8. There will be times when you are afraid to let them go, when at 16 she went to the college for the blind in Hereford and I had to leave her alone in a strange place with people she did not know, I cried. The first time I watched Syd walk away from me in a busy high street with her cane, I cried. The first time I left her alone in her own flat, I cried. But no matter how hard it is, you smile and let them go and keep your tears for later. They need to be brave and so do you as parents.
9. Almost nothing is impossible, I told Syd she would drive a car on her 17th birthday, even if it was my car in a field, I was determined to let her feel what it is like. I then found an adventure school that taught under 17s to drive off-road, I rang them and explained that whilst 16, Syd was totally blind…there was a pause and the chap said he needed to speak to someone and then got back to me and said “yes, we’d love to help”. On her 17th birthday Syd drove a range rover around an off-road course taking verbal instruction.
Eunice and George’s Tips
1. Don’t assume the professionals have all the answers, research, follow blind people and other parents with blind children on social media. Join parent support groups, attend events organised for the blind. Join VIEW.There’s a lot of practical knowledge from all these sources.
2. Create a soothing environment with music, it can be played aways in the background as this keeps them engaged, it calms them, helps their vocabulary and speech.
3. Speak with them constantly. Let them know the names of new people they are going to meet before they meet them.
4. Introduce them to a cane very early on. It boosts their confidence and helps them become independent and they are less likely to reject it.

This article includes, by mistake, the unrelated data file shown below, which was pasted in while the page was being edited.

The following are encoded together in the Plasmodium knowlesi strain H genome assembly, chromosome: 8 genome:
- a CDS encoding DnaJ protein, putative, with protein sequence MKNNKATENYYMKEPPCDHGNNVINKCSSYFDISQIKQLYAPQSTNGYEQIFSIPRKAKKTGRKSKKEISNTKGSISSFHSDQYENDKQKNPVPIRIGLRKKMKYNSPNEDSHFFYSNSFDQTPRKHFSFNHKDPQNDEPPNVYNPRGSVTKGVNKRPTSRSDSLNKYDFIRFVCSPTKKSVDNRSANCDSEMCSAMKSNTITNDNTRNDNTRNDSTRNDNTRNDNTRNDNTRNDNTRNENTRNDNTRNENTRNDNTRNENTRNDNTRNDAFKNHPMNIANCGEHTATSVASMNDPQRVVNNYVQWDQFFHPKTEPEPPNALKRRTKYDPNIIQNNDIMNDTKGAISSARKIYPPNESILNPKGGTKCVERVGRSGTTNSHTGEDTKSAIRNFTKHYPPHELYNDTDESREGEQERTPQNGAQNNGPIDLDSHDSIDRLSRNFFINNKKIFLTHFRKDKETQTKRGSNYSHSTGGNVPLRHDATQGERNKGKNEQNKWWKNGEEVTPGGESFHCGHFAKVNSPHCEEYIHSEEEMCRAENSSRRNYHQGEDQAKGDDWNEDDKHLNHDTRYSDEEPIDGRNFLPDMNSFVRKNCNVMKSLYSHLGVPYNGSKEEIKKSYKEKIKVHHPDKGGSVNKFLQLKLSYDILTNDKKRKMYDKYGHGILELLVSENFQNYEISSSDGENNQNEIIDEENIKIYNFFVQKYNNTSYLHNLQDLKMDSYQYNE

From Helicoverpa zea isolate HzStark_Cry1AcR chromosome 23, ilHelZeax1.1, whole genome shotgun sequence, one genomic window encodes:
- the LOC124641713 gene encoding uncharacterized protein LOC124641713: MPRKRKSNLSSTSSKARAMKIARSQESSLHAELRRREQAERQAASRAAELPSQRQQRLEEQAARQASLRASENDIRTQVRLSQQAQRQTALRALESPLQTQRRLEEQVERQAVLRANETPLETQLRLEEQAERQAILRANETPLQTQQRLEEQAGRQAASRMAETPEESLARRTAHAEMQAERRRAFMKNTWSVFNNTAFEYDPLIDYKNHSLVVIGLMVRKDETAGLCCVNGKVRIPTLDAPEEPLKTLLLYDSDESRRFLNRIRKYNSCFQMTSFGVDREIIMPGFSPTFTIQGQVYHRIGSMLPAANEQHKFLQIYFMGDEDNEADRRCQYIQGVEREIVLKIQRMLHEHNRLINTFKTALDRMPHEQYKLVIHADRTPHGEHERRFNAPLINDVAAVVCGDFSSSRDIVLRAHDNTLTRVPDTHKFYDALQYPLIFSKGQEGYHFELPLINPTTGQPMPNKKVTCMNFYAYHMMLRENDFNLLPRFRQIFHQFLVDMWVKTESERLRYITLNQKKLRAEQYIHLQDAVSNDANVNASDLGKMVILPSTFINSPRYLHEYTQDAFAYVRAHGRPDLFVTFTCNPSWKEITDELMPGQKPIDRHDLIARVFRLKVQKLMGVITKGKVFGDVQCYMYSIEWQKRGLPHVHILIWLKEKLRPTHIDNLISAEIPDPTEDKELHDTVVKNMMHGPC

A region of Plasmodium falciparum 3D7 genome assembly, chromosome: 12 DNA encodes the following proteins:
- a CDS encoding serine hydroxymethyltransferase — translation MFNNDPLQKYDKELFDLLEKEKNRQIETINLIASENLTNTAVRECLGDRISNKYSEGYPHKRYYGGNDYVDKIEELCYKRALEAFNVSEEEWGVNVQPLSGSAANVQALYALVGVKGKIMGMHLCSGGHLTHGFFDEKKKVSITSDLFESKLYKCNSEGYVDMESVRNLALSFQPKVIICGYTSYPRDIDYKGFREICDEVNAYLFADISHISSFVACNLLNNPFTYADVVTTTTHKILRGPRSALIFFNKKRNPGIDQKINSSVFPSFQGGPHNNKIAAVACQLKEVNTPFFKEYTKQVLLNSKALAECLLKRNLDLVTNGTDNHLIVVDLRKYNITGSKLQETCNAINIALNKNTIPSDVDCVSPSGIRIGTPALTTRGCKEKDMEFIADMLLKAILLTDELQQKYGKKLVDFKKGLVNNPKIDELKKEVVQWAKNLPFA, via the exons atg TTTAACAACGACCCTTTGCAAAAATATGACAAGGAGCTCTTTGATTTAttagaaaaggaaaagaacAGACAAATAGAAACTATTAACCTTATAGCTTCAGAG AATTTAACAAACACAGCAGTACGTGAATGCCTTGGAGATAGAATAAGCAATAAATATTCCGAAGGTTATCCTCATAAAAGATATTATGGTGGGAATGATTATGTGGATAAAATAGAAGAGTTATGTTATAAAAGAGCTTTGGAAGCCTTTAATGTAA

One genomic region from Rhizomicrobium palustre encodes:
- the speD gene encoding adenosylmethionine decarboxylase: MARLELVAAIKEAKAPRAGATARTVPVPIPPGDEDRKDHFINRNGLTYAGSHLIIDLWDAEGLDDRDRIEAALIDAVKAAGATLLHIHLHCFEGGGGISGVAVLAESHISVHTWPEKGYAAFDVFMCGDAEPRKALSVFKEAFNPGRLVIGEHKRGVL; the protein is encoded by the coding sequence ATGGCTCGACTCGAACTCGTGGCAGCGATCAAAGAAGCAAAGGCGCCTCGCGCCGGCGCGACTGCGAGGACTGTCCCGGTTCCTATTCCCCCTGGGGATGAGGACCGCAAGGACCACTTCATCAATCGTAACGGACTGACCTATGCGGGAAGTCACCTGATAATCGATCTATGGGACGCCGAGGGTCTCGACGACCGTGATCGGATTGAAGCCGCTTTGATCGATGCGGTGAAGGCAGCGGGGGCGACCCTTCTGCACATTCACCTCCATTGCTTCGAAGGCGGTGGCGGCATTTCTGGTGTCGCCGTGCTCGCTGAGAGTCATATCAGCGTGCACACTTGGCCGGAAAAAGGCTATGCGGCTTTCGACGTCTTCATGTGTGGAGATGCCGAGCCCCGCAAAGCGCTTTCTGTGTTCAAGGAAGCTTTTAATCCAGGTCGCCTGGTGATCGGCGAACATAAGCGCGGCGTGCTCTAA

5. Let them know before you touch them.
6. Take them shopping, let them feel the products on the shelves, explain what they are, but if you are in a hurry then it’s best if they stay at home.
7. Differences are not deficits and blindness does not need to be “fixed”.
8. There are simple fun activities which can introduce a VI child to STEM. For example , pouring water from one container into two containers, sopping up water with a sponge and squeezing it out, running toy cars down a ramp, or holding an ice cube while it melts and becomes liquid water. Helping them explore at an early age will help build a positive attitude.
9. Introduce them to books with blind characters.
Who can get portage? Portage is available to you if you have a young child with additional needs, including with a learning disability. It is traditionally available to certain disabled children until the age of five.
Who can support you:
- Early Years Complex Needs Team / Portage (they will help you with development through play, small steps to success, starting point = what your child can do, liaison with nursery / pre school). Discuss the use of the Developmental Journal.
- Habilitation Officer for Vision Impaired Children (orientation and mobility, equipment, home safety, teaching independent living skills)
- Qualified Teacher for the Vision Impaired (pre braille skills, tactile skills, literacy, numeracy support)
- Contact local sight loss organisation. Many have a specialised children, young people and families service
- Professionals involved with your blind child | VICTA Parent Portal (victaparents.org.uk)
Resources and Support From Sight Loss Charities
- Guide Dogs ‘My Time to Play’: https://www.guidedogs.org.uk/getting-support/help-for-children-and-families/early-years-development-and-habilitation/
- RNIB: https://www.rnib.org.uk/information-everyday-living-education-and-learning-young-childrens-education/early-years
- Henshaws https://www.henshaws.org.uk/knowledge-village/children-young-people-and-families/
- Nystagmus Network https://nystagmusnetwork.org/support-with-education-contents/early-years/
- Vision Norfolk
- Wonder Baby Website
- LOOK Parent Carer Support Group https://www.look-uk.org/look-parent-support-group/
- VICTA Early Years Focus Facebook Group
- ClearVision- A Postal Library of Children’s books in print, braille and tactile books
- RNIB Library- Braille,large print and audio books available to borrow
- Calibre Audio Library- brings the joy of audiobooks to anyone struggling to access print.
Writing About the Early Years by a Mum of a Deafblind girl